Art, the Amazon Effect, and Fast Clothing
It used to be called the Wal-Mart effect, where large-scale merchandising techniques and international manufacturing made consumer goods so much less expensive that the big box stores put the mom-and-pops on main street out of business. Now, times have changed and we have the Amazon Effect. Basically, Amazon is expanding into every area of merchandising, and into every nation on earth. You can buy groceries on Amazon, not to mention clothing, tires, diapers, and anything else that can be made on a large scale. The term “Amazon Effect” refers to the stifling of local business, the elimination of competitive marketing channels, the homogenization of products, and the across-the-board reduction in wages that results when a mega-giant takes over the market.
All artists who have a desire to promote what they create have an interest in keeping many channels open to the public. For example, writers of novels benefit from having multiple publishers for their work. If the market is dominated by a small number of giant publishers, the public is less likely to see their work. The music industry is often mentioned as an example of this problem. Likewise, fashion designers who create unique and interesting clothing do not benefit from the large scale Fast Clothing movement where disposable clothing sells at fast food prices. What used to be a twice-a-year unveiling of new fashion designs becomes instant re-design, with computers sending updates and modifications directly to the overseas factories in China. One retail chain such as H & M can import hundreds of millions of garments each year – without needing to employ any US producers at all.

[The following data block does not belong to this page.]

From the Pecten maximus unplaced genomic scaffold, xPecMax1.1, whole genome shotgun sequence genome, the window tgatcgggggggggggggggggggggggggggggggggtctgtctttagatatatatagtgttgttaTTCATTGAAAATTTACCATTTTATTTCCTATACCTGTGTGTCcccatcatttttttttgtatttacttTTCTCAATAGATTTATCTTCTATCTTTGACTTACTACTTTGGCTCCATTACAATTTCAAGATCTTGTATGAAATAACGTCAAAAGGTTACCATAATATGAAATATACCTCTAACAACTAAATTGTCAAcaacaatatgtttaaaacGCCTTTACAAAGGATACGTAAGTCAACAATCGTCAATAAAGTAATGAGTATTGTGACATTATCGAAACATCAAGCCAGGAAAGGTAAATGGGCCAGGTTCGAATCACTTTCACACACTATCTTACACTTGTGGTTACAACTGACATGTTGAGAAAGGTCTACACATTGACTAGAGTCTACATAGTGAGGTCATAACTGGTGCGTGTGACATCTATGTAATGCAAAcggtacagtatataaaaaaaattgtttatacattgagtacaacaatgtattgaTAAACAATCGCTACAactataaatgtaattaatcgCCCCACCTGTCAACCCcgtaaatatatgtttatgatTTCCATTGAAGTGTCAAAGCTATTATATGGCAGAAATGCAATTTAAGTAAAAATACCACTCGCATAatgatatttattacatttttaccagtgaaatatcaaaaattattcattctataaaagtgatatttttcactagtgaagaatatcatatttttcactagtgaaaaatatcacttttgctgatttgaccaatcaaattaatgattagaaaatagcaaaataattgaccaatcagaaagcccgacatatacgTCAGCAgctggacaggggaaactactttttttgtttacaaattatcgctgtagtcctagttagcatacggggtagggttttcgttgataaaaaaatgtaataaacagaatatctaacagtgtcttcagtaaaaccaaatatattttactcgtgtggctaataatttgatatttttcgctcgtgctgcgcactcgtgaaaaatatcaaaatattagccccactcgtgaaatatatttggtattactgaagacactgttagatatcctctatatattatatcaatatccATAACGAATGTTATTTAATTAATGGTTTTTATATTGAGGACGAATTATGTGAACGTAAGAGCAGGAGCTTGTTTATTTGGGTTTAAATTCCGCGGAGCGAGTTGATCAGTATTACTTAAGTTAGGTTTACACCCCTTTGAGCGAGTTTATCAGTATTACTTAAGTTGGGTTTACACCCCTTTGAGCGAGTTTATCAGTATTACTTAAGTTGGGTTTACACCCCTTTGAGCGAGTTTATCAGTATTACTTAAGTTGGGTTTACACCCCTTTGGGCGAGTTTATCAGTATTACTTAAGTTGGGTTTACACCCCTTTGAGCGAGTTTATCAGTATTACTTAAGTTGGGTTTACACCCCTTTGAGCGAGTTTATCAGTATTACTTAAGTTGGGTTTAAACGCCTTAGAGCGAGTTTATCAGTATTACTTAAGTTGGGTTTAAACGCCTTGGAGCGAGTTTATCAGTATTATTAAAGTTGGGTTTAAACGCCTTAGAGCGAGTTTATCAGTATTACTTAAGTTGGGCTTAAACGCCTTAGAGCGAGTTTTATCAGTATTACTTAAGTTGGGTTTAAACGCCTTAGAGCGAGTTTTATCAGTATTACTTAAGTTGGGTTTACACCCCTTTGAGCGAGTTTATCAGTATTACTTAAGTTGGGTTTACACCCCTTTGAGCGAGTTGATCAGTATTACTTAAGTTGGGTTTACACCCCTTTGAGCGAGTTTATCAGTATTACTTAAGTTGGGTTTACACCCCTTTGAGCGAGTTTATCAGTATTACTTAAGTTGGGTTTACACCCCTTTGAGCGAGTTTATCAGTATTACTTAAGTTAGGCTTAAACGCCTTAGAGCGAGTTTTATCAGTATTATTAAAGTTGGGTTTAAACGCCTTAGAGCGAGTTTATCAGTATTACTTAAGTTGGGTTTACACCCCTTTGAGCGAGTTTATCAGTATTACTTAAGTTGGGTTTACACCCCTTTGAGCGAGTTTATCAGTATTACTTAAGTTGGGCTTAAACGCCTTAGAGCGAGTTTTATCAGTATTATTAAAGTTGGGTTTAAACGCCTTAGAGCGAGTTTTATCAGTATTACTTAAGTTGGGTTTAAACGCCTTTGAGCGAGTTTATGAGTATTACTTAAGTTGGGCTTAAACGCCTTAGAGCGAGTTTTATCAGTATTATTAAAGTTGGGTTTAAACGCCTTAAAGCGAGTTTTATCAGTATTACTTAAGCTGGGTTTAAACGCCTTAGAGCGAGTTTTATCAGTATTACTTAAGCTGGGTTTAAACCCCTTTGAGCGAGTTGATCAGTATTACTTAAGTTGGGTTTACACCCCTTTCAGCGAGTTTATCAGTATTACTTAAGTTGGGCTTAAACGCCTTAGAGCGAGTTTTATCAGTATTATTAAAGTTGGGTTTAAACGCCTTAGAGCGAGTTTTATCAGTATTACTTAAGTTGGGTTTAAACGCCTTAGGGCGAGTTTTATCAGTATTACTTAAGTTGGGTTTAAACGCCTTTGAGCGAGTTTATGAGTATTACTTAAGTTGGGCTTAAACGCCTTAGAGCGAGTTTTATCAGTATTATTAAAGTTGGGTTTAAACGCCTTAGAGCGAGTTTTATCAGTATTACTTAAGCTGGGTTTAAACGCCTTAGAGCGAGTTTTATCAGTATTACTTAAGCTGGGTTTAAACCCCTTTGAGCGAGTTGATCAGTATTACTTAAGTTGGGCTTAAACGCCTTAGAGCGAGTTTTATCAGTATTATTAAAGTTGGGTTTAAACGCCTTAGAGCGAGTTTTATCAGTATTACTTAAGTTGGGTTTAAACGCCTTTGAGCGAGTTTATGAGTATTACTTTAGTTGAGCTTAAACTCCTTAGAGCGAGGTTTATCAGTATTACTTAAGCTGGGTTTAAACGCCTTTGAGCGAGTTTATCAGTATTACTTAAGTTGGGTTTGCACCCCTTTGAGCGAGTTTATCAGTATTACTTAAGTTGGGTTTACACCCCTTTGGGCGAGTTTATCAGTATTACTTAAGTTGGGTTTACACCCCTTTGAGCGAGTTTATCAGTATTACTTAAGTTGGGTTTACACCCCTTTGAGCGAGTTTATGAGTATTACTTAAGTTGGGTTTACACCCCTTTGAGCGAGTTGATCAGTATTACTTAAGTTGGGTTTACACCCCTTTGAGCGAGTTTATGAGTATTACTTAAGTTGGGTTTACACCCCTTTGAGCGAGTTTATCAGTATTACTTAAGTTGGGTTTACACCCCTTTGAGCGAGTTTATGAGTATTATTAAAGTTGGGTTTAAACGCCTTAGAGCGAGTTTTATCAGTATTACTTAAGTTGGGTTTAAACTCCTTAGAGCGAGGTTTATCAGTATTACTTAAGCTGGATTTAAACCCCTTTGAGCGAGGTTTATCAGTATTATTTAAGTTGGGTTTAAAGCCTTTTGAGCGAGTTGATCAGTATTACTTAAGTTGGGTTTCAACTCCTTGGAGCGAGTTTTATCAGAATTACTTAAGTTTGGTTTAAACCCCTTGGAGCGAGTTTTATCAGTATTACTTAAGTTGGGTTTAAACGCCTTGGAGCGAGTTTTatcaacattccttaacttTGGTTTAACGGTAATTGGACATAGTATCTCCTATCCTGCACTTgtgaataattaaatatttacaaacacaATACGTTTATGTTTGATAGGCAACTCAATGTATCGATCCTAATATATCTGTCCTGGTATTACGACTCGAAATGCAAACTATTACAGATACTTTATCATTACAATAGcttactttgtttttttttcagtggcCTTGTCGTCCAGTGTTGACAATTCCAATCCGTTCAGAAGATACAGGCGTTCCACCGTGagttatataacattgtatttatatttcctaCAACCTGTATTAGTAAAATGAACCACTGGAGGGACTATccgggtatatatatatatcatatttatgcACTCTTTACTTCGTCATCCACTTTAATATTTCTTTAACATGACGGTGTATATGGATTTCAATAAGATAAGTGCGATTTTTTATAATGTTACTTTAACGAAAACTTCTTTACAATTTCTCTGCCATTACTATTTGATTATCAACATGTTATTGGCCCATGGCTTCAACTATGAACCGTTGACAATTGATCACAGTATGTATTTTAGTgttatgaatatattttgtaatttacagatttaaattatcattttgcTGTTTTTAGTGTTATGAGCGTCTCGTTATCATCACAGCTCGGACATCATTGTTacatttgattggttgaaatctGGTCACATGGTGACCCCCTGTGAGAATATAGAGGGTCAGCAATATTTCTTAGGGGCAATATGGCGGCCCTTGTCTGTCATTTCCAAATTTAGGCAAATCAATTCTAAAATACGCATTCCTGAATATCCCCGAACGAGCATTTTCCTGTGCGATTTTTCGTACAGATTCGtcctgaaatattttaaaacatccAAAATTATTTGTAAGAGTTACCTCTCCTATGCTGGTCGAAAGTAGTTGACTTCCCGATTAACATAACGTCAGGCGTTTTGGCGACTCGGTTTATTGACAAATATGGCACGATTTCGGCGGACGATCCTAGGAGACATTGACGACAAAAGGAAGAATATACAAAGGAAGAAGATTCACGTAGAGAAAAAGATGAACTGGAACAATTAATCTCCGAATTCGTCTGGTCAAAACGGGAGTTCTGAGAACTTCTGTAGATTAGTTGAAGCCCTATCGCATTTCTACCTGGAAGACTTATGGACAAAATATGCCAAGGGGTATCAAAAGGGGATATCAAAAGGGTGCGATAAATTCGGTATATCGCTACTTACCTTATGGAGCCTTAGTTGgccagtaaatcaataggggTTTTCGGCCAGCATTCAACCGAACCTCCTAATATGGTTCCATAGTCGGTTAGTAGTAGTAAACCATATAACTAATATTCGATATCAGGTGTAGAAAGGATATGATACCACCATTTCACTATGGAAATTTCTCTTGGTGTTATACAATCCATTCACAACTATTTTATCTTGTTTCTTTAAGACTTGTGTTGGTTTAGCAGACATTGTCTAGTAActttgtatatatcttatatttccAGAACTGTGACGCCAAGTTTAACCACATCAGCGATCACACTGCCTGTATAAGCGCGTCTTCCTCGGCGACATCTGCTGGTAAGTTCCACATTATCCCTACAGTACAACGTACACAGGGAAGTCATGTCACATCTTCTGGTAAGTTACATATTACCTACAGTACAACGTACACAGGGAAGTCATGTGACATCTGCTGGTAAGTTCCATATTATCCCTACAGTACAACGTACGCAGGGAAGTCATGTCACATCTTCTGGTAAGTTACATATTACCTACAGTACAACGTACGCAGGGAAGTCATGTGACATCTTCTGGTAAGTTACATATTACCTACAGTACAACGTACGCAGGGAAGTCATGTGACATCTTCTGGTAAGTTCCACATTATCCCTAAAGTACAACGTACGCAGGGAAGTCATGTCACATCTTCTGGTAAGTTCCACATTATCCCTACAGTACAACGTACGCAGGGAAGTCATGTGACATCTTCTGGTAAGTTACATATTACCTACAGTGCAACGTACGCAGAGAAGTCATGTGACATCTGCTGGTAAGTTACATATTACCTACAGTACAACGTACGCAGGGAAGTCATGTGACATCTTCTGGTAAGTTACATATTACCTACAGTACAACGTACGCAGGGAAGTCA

In response to this centralization of marketing power, artists of all kinds have been seeking alternatives. For visual artists, there are new types of local galleries that sell art under the banner “Buy Local” – a stark contrast to the “original oil painting” show at the local convention center, featuring factory paintings from China. The local galleries sell paintings and crafts of every imaginable type, and promote sales by hiring local musicians to play for art show openings. In the book world, authors are creating various forms of “human-based curation” where people use social networking tools, rather than computer algorithms, to recommend books which can then be purchased in a cross-platform format on-line. The author receives a much higher percentage of the sales with this approach. As an alternative to Fast Clothing, there are some stores that are experimenting with high-end clothing rentals. Rent an outfit for a month, and then exchange it for another. Consumers are also becoming eco-conscious, and local stores are experimenting with “free-trade” clothing, taking old clothing in trade for new purchases.
All this may be an old lesson re-learned. In the 19th century, Leo Tolstoy wrote that art “is not the production of pleasing objects; and, above all, it is not pleasure; but it is a means of union among people, joining them together in the same feelings, and indispensable for the life and progress toward well-being of individuals and of humanity.” Hopefully, we will value art in our society enough to realize how important our connection is with the artists who create it.
*The attached image is of the plaza market in Santa Fe, where artists and craftspeople have been selling their wares directly to the public since the early 1700s. Santa Fe is the second largest art market in the US, with New York being the largest.